> That's ridiculous! No sane judge should allow this. If it's for real, then

the
> judge was an idiot.
>
> Weddings are not just about photos.



 
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Big Bill
Guest
Posts: n/a
 
      07-20-2004
On 20 Jul 2004 18:10:03 GMT, http://www.velocityreviews.com/forums/(E-Mail Removed) (Sabineellen) wrote:

>>
>>I hope the "family" is forgiving. I have a friend who shot a wedding with
>>35 mm. The photo processing service ruined all the negatives. He was sued
>>and had to pay for air fare to get the wedding party back together as well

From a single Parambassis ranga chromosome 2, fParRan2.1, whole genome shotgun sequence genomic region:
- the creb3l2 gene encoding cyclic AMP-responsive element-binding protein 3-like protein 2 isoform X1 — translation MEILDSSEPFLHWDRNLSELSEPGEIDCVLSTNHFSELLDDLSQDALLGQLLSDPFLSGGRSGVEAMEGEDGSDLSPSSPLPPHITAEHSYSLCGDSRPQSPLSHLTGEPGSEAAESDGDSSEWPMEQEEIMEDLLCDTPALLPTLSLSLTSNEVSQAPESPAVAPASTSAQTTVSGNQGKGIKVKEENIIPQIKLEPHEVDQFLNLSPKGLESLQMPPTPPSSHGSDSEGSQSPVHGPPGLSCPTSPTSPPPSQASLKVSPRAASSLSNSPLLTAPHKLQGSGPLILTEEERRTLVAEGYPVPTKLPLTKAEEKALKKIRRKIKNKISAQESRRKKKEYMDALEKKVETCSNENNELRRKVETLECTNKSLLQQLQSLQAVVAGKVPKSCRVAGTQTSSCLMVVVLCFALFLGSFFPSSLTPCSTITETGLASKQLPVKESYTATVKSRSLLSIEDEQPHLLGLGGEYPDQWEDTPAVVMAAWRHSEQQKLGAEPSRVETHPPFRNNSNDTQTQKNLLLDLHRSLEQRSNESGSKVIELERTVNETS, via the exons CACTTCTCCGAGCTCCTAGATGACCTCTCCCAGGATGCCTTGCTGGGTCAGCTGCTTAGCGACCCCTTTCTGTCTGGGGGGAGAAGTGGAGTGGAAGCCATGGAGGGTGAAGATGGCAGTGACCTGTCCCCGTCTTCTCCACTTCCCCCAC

>>as the tux rentals. To make matters worse they had another photographer do
>>the pictures at his expense. He lost his business. I wouldn't touch this
>>shoot with a ten foot pole.....

>
>That's ridiculous! No sane judge should allow this. If it's for real, then the
>judge was an idiot.
>
>Weddings are not just about photos.


I find this hard to belive, too (not that I'm calling anyone a liar!).
I would think the legal remedy would be for the cost of the
photographer only.

Bill Funk
Change "g" to "a"
 
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Jeremy Nixon
Guest
Posts: n/a
 
      07-20-2004
Sabineellen <(E-Mail Removed)> wrote:

> Weddings are not just about photos.


Clearly you've never worked a wedding.

Rule number one of photography: never, ever, for any reason, under any
circumstance, shoot a friend or family member's wedding.

--
Jeremy | (E-Mail Removed)